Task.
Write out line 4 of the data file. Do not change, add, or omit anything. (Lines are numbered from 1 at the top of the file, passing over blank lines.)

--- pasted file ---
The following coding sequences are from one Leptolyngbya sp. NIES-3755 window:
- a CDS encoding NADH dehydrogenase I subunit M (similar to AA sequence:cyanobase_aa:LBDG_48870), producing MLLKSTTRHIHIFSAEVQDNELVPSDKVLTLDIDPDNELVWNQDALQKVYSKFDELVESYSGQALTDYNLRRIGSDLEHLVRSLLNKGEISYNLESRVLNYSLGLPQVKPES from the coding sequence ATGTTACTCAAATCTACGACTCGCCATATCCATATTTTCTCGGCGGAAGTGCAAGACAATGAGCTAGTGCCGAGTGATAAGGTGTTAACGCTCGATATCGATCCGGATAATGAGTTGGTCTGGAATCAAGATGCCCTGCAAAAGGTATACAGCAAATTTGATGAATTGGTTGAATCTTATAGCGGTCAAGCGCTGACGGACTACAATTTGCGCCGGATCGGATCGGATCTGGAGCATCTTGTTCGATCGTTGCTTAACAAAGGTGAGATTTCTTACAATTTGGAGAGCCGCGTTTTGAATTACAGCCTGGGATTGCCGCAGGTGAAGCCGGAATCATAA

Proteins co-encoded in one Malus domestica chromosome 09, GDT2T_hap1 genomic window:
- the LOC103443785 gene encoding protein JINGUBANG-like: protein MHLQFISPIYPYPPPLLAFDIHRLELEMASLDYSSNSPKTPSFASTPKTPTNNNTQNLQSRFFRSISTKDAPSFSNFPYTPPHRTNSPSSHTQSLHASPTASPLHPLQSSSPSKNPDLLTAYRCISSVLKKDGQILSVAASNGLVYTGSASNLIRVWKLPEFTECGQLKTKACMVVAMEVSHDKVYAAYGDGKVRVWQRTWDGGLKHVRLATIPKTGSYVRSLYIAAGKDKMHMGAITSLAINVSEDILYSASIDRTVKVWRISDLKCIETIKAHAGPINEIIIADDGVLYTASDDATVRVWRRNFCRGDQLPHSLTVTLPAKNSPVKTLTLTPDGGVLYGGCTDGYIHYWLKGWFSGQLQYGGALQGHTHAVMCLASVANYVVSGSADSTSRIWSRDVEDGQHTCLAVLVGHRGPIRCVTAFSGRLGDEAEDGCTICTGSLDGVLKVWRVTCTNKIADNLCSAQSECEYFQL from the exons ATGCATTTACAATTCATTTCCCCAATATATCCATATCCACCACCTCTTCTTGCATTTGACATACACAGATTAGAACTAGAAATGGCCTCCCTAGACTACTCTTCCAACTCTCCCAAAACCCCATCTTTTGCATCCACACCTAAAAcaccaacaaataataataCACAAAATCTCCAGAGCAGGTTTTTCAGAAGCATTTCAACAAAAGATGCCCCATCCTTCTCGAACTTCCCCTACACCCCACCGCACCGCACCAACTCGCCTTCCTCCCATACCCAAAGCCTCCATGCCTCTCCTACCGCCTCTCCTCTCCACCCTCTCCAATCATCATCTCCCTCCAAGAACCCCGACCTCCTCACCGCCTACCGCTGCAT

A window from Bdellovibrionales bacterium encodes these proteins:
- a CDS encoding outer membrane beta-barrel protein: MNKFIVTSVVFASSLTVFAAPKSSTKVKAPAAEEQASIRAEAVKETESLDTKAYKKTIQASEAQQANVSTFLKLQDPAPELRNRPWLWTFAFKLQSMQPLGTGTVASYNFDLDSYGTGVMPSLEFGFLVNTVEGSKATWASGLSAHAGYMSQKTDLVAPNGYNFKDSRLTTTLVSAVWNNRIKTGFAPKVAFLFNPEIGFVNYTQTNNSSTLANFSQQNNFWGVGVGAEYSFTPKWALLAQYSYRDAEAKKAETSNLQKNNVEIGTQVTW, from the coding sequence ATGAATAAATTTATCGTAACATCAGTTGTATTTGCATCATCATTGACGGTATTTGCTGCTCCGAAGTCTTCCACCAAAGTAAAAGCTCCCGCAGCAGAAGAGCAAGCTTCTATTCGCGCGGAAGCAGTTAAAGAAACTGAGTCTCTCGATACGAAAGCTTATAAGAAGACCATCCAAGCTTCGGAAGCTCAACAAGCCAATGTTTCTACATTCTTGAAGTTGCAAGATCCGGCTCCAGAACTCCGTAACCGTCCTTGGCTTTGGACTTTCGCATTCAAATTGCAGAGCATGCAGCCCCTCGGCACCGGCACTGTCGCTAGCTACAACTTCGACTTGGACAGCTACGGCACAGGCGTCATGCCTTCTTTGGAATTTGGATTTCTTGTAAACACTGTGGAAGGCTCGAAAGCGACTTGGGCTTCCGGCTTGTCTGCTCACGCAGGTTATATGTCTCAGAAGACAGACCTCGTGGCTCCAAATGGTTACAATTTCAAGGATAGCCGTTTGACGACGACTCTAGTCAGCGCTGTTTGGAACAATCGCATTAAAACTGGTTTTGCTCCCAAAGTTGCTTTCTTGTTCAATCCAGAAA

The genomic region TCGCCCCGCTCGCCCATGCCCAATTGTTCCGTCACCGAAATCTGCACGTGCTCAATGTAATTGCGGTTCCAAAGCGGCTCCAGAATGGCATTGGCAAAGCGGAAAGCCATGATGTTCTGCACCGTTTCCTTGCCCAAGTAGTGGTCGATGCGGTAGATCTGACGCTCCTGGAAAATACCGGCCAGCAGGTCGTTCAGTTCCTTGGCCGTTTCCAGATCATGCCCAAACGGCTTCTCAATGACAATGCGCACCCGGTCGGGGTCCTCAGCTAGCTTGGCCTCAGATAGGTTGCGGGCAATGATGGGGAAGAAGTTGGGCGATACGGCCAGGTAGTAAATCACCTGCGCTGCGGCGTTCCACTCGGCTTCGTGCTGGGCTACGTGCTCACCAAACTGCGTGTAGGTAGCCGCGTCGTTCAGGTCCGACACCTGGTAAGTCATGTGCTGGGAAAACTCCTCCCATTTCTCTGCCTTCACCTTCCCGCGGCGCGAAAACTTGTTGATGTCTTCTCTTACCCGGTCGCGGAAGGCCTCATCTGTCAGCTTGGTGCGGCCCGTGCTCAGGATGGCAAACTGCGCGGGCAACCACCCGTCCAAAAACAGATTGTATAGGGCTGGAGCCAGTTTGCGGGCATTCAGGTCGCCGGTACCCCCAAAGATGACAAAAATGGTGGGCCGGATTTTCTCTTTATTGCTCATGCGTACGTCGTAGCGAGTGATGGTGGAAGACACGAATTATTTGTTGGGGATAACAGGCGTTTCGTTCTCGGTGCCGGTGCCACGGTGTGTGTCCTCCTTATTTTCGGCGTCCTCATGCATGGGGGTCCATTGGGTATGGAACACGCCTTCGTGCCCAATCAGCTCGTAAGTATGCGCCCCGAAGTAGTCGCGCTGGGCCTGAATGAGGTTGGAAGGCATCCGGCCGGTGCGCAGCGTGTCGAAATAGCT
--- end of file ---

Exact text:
- the LOC103443785 gene encoding protein JINGUBANG-like: protein MHLQFISPIYPYPPPLLAFDIHRLELEMASLDYSSNSPKTPSFASTPKTPTNNNTQNLQSRFFRSISTKDAPSFSNFPYTPPHRTNSPSSHTQSLHASPTASPLHPLQSSSPSKNPDLLTAYRCISSVLKKDGQILSVAASNGLVYTGSASNLIRVWKLPEFTECGQLKTKACMVVAMEVSHDKVYAAYGDGKVRVWQRTWDGGLKHVRLATIPKTGSYVRSLYIAAGKDKMHMGAITSLAINVSEDILYSASIDRTVKVWRISDLKCIETIKAHAGPINEIIIADDGVLYTASDDATVRVWRRNFCRGDQLPHSLTVTLPAKNSPVKTLTLTPDGGVLYGGCTDGYIHYWLKGWFSGQLQYGGALQGHTHAVMCLASVANYVVSGSADSTSRIWSRDVEDGQHTCLAVLVGHRGPIRCVTAFSGRLGDEAEDGCTICTGSLDGVLKVWRVTCTNKIADNLCSAQSECEYFQL from the exons ATGCATTTACAATTCATTTCCCCAATATATCCATATCCACCACCTCTTCTTGCATTTGACATACACAGATTAGAACTAGAAATGGCCTCCCTAGACTACTCTTCCAACTCTCCCAAAACCCCATCTTTTGCATCCACACCTAAAAcaccaacaaataataataCACAAAATCTCCAGAGCAGGTTTTTCAGAAGCATTTCAACAAAAGATGCCCCATCCTTCTCGAACTTCCCCTACACCCCACCGCACCGCACCAACTCGCCTTCCTCCCATACCCAAAGCCTCCATGCCTCTCCTACCGCCTCTCCTCTCCACCCTCTCCAATCATCATCTCCCTCCAAGAACCCCGACCTCCTCACCGCCTACCGCTGCAT